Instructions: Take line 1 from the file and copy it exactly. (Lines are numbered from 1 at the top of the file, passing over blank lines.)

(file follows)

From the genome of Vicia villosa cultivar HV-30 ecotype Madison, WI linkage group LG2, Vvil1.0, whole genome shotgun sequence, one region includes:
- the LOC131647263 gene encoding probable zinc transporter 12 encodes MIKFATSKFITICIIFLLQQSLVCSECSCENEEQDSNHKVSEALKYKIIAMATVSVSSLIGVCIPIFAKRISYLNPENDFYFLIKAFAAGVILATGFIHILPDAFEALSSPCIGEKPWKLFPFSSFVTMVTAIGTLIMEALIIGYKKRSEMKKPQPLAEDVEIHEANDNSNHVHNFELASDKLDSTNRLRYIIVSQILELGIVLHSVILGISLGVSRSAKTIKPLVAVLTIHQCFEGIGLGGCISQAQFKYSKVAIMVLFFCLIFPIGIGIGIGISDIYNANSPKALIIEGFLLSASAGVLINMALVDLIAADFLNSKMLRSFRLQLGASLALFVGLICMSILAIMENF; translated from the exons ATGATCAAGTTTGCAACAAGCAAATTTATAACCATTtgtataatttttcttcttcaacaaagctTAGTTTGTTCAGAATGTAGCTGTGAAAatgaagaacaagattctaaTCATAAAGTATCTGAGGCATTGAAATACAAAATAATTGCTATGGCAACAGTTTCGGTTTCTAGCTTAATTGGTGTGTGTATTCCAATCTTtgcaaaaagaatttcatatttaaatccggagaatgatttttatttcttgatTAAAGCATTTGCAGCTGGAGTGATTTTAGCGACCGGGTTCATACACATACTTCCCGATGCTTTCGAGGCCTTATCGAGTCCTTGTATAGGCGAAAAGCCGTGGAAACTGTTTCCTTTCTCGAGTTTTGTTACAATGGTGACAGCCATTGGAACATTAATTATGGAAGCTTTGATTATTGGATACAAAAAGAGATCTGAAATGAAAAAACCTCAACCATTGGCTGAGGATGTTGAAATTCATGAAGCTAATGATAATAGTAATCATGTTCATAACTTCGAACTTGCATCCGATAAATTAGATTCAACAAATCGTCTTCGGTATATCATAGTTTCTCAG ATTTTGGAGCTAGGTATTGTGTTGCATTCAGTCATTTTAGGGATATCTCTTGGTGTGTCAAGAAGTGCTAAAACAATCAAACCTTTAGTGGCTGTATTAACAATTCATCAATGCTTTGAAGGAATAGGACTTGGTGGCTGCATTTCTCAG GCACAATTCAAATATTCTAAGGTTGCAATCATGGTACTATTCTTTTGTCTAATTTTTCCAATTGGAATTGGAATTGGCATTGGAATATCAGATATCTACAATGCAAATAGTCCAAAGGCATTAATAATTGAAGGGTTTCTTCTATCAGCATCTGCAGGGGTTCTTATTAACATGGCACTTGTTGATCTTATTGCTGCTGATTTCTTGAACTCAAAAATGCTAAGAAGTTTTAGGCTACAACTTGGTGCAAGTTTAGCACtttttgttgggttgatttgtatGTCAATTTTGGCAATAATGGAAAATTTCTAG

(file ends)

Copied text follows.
From the genome of Vicia villosa cultivar HV-30 ecotype Madison, WI linkage group LG2, Vvil1.0, whole genome shotgun sequence, one region includes: